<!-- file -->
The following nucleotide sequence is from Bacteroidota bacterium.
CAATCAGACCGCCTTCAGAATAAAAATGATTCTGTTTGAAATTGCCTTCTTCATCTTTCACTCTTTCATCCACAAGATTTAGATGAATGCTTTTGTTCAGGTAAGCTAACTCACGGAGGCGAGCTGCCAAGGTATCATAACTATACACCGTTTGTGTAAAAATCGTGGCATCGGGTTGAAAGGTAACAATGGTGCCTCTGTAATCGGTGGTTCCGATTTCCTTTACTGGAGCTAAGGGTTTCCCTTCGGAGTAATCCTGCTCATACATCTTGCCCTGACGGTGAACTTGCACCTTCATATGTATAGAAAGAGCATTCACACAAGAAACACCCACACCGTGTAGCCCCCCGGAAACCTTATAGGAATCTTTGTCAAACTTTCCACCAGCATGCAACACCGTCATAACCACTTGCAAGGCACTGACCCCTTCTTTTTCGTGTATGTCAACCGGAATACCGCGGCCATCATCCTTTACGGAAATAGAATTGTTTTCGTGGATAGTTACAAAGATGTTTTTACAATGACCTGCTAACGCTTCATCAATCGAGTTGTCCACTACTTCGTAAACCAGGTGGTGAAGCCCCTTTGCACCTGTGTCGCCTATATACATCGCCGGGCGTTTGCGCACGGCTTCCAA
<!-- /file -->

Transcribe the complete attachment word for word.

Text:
The following nucleotide sequence is from Bacteroidota bacterium.
CAATCAGACCGCCTTCAGAATAAAAATGATTCTGTTTGAAATTGCCTTCTTCATCTTTCACTCTTTCATCCACAAGATTTAGATGAATGCTTTTGTTCAGGTAAGCTAACTCACGGAGGCGAGCTGCCAAGGTATCATAACTATACACCGTTTGTGTAAAAATCGTGGCATCGGGTTGAAAGGTAACAATGGTGCCTCTGTAATCGGTGGTTCCGATTTCCTTTACTGGAGCTAAGGGTTTCCCTTCGGAGTAATCCTGCTCATACATCTTGCCCTGACGGTGAACTTGCACCTTCATATGTATAGAAAGAGCATTCACACAAGAAACACCCACACCGTGTAGCCCCCCGGAAACCTTATAGGAATCTTTGTCAAACTTTCCACCAGCATGCAACACCGTCATAACCACTTGCAAGGCACTGACCCCTTCTTTTTCGTGTATGTCAACCGGAATACCGCGGCCATCATCCTTTACGGAAATAGAATTGTTTTCGTGGATAGTTACAAAGATGTTTTTACAATGACCTGCTAACGCTTCATCAATCGAGTTGTCCACTACTTCGTAAACCAGGTGGTGAAGCCCCTTTGCACCTGTGTCGCCTATATACATCGCCGGGCGTTTGCGCACGGCTTCCAA